On a sweaty June afternoon up a flight of metal stairs in Bethnal Green, East London, a subculture is hard at work. A few dozen men (there are no women allowed here) grunt and groan as they repeatedly heave huge chunks of metal into the air, all in the pursuit of the perfect physique. Founded by former professional bodybuilder Savvas Kyriacou in the 80s, Muscleworks gym has produced several British champions.
Industrial fans, large enough to keep a plane in the air, stop taut, aching bodies from overheating. The hard work is all about image rather than fitness - tucked away in a corner downstairs, the gym's few cardio machines lie unused. The walls are lined with mirrors so the bodybuilders can admire their handiwork. Above those are hundreds of snaps of buff guys, including Kyriacou and Arnold Schwarzenegger back in his Pumping Iron days, flexing and posing. Inspiration for the determined congregation below.
But weight training is just one part of the bodybuilder lifestyle. At one end of the gym is a shop, stocked with all manner of substances to help its members pack on muscle. There are giant tubs of protein powder and smaller pots of less familiar products with names like Tribulus Terrestris and Branched Chain Amino Acids (BCAAs). Some of the branding is especially aggressive - Ripped Freak and Animal Nitro don't exactly sound like varieties of baby food.
Gym-goers have been taking 'supps' like these (and in some cases illegal steroids) for many decades, but over the last few years the market has bulked up massively.
Sales of sports nutrition products through mainstream retailers soared by 27% between 2013 and 2015, according to the research company Mintel. The total market size is estimated at £330m.
This surge in popularity has made a lot of cash for a group of successful entrepreneurs. Since the mid-noughties, we've seen several new British brands including Myprotein, Grenade and Bulk Powders go from nothing to turnovers in the tens of millions. All three featured in The Sunday Times Fast Track 100, an annual list of the nation's fastest-growing businesses.
One regular user of supplements is Jonathan Giannasi, a City lawyer who spends much of his free time honing his six-pack and competing in muscle model competitions. It may not be his day job, but keeping in shape requires strict discipline.
'I do count my macros - what protein, fats and carbs I have every day,' he says. 'I know what I'm having in every meal, how much calorie intake, but that's because it's become so ingrained into my lifestyle. If you took that away I would find it quite hard to cope and make normal food choices.' He hits the gym five times a week, and on those days consumes two protein shakes - one before and one after exercise. He also uses BCAAs, a specialised form of protein powder, carbohydrate powder and a pre-workout supplement to keep his energy levels up.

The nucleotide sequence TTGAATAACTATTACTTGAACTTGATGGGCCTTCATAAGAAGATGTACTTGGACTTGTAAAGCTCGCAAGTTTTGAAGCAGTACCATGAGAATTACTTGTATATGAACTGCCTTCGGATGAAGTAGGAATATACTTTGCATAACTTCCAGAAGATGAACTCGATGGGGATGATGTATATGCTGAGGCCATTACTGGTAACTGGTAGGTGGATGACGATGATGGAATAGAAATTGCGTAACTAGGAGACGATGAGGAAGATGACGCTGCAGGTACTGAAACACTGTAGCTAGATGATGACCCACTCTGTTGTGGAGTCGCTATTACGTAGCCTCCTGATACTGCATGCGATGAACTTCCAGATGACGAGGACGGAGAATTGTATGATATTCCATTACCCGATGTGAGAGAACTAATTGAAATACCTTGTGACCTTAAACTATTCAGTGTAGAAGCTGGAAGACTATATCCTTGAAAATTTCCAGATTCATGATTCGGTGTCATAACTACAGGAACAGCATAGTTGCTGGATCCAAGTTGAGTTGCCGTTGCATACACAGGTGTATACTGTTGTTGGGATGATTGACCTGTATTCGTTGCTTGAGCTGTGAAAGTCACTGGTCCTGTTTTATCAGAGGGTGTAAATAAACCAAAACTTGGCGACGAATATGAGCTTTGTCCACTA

The lifestyle gets even more intense in the run-up to competitions. 'You're going to put 100 million per cent effort into making sure you're looking your best in 16 weeks, because the worst thing is to say I should or could have done this or that,' he says. 'The majority of the prep is restricting what you eat, there's no getting around that. If you're not willing to put that in then you're not going to be able to compete.'
People who take their training as seriously as Giannasi does are of course an important market for supplement manufacturers - and indeed he has managed to secure sponsorship from a few, including BioTechUSA. But the explosive growth thus far (and the real potential for future growth) has been down to the 'mainstream-isation' of supplements, and protein products in particular.
Once confined to health-food stores and the same dusty shelves in Boots as SlimFast's dreary meal replacements, protein powders, bars and shakes are now a common sight in Britain's biggest supermarkets. As of last July, 24% of consumers had used a sports nutrition product in the prior three months, according to the Mintel data, rising to a whopping 42% among adults under 25. It's not as if these products are cheap - a typical shake or bar will set you back more than £2, though powdered shakes tend to work out a lot less.
Grenade founders Alan and Juliet Barratt came up with their brand while working as nutritional consultants for the military. Their products come packed in eye-catching plastic grenades and ammunition crates, and have names like Black Ops, Thermo Detonator and.50 Calibre. 'We didn't want to stick it in a white tub and put it on the shelf with everything else, most of which you couldn't pronounce the name of,' says Alan Barratt. Launched in 2010, the brand turned over £17m in the UK last year, and was valued at £72m when private equity firm Lion Capital bought a majority stake back in March.
Barratt credits their growth partly to their decision to target consumers who wouldn't previously have taken an interest in sports products. 'We not only had an edgy brand that appealed to lots of people, but also we put products in locations, which everybody else thought were inconceivable. The supermarkets were one thing but we've gone over and above them ... we supply petrol stations and convenience stores.'
Grenade's snacks have proven particularly popular, a healthy alternative to carb-heavy crisps or chocolate bars. 'We sell tens of millions of units of drinks and bars per year, all over the world - we can't make them fast enough.'